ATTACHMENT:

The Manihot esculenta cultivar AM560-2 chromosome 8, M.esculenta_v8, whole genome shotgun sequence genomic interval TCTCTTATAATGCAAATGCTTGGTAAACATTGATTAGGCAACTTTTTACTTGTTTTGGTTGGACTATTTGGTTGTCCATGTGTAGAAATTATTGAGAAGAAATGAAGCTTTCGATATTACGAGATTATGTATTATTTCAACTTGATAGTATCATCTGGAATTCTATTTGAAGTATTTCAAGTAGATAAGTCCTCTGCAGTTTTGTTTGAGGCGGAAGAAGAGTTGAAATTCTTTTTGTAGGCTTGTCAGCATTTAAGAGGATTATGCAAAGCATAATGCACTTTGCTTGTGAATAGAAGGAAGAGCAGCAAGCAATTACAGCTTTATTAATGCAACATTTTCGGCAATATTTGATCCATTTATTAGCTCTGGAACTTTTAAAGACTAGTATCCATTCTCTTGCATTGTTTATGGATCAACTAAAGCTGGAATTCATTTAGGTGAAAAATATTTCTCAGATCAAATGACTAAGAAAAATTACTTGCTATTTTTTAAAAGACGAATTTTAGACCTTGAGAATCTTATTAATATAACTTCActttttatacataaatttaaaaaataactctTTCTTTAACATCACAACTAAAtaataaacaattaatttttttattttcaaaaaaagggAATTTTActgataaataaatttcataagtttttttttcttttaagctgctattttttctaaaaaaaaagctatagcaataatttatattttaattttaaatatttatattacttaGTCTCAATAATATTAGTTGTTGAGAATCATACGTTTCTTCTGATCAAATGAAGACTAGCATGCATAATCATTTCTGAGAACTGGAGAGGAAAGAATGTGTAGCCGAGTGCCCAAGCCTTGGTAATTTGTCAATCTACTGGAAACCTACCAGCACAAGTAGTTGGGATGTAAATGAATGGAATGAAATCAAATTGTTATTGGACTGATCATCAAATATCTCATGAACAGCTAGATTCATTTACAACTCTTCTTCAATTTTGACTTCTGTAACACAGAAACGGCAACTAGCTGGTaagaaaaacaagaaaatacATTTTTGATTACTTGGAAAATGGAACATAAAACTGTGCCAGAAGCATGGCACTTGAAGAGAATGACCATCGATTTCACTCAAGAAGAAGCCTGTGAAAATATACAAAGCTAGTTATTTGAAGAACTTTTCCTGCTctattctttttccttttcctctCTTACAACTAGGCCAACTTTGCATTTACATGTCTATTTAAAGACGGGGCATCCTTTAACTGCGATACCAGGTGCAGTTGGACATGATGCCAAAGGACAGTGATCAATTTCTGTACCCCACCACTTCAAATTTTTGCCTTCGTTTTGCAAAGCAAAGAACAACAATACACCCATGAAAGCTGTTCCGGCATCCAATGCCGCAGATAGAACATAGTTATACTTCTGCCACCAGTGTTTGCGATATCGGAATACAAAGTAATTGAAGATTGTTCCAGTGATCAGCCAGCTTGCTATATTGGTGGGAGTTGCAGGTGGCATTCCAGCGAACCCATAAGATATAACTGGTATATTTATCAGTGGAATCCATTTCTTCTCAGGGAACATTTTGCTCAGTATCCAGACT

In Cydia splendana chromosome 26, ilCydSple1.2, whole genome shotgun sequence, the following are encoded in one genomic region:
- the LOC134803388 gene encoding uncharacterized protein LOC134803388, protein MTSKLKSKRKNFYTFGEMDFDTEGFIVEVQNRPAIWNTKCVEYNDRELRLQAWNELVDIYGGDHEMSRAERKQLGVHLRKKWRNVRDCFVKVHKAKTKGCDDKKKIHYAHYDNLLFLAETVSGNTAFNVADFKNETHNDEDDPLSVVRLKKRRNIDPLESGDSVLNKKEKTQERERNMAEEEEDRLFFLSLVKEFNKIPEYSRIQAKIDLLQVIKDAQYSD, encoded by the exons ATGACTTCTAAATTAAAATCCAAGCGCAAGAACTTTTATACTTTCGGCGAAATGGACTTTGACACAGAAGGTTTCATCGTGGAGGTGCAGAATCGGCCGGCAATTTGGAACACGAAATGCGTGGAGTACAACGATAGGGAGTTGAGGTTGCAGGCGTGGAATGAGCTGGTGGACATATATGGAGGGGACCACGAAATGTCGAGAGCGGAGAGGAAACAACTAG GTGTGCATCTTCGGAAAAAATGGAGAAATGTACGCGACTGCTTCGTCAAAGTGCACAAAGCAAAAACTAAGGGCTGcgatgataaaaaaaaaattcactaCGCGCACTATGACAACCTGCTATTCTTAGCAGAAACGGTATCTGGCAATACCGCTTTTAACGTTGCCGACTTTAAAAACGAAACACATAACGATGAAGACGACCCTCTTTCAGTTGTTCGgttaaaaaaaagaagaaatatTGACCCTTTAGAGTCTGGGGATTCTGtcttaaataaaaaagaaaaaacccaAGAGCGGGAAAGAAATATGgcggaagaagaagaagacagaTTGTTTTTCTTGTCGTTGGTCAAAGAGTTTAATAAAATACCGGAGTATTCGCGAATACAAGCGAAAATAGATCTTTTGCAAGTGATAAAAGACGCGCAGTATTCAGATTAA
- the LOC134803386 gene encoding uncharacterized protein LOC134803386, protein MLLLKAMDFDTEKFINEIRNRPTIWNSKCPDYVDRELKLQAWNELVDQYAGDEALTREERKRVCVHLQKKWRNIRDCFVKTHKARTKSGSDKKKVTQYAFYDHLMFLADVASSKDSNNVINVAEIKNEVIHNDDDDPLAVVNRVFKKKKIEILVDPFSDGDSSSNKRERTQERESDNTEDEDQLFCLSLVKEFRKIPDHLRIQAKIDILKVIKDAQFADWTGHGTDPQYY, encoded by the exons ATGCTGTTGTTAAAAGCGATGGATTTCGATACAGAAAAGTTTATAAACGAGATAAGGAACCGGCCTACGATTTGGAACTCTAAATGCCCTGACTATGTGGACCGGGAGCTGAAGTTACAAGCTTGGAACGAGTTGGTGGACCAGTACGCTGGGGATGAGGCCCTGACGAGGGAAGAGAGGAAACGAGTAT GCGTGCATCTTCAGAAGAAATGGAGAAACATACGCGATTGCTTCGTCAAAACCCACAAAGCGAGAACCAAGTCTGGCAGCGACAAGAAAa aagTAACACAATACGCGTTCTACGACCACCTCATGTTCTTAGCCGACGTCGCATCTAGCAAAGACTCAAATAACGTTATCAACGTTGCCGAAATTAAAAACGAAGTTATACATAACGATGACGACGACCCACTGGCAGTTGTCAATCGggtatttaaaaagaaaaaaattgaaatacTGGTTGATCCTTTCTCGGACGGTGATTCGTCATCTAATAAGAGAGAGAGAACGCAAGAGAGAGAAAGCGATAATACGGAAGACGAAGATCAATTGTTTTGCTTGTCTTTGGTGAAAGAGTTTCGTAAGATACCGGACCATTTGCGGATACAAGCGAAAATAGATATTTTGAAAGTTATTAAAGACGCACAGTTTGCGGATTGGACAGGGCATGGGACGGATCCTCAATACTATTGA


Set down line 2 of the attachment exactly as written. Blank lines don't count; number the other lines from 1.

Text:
In Cydia splendana chromosome 26, ilCydSple1.2, whole genome shotgun sequence, the following are encoded in one genomic region: